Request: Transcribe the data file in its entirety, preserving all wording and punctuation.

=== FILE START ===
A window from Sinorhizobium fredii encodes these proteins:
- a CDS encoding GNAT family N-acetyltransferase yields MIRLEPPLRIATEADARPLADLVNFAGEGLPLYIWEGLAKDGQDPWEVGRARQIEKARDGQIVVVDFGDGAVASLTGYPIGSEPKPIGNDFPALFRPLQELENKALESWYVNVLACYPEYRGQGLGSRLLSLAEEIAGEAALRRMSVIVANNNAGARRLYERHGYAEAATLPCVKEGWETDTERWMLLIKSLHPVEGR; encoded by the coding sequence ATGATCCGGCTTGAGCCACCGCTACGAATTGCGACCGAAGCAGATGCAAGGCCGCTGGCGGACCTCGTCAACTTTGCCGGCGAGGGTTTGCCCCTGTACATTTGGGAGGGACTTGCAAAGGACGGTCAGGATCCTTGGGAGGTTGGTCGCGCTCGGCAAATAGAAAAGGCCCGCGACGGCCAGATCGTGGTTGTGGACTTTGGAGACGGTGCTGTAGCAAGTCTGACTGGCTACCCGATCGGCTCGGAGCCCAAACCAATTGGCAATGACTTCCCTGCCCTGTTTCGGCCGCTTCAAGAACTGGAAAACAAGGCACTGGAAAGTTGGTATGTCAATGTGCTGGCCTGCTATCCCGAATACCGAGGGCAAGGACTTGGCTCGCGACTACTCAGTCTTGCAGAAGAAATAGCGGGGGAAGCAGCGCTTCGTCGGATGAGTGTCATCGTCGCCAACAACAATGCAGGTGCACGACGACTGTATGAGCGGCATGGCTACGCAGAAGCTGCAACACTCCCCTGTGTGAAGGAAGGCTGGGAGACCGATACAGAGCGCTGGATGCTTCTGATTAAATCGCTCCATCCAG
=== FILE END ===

A window from Sinorhizobium fredii encodes these proteins:
- a CDS encoding GNAT family N-acetyltransferase yields MIRLEPPLRIATEADARPLADLVNFAGEGLPLYIWEGLAKDGQDPWEVGRARQIEKARDGQIVVVDFGDGAVASLTGYPIGSEPKPIGNDFPALFRPLQELENKALESWYVNVLACYPEYRGQGLGSRLLSLAEEIAGEAALRRMSVIVANNNAGARRLYERHGYAEAATLPCVKEGWETDTERWMLLIKSLHPVEGR; encoded by the coding sequence ATGATCCGGCTTGAGCCACCGCTACGAATTGCGACCGAAGCAGATGCAAGGCCGCTGGCGGACCTCGTCAACTTTGCCGGCGAGGGTTTGCCCCTGTACATTTGGGAGGGACTTGCAAAGGACGGTCAGGATCCTTGGGAGGTTGGTCGCGCTCGGCAAATAGAAAAGGCCCGCGACGGCCAGATCGTGGTTGTGGACTTTGGAGACGGTGCTGTAGCAAGTCTGACTGGCTACCCGATCGGCTCGGAGCCCAAACCAATTGGCAATGACTTCCCTGCCCTGTTTCGGCCGCTTCAAGAACTGGAAAACAAGGCACTGGAAAGTTGGTATGTCAATGTGCTGGCCTGCTATCCCGAATACCGAGGGCAAGGACTTGGCTCGCGACTACTCAGTCTTGCAGAAGAAATAGCGGGGGAAGCAGCGCTTCGTCGGATGAGTGTCATCGTCGCCAACAACAATGCAGGTGCACGACGACTGTATGAGCGGCATGGCTACGCAGAAGCTGCAACACTCCCCTGTGTGAAGGAAGGCTGGGAGACCGATACAGAGCGCTGGATGCTTCTGATTAAATCGCTCCATCCAG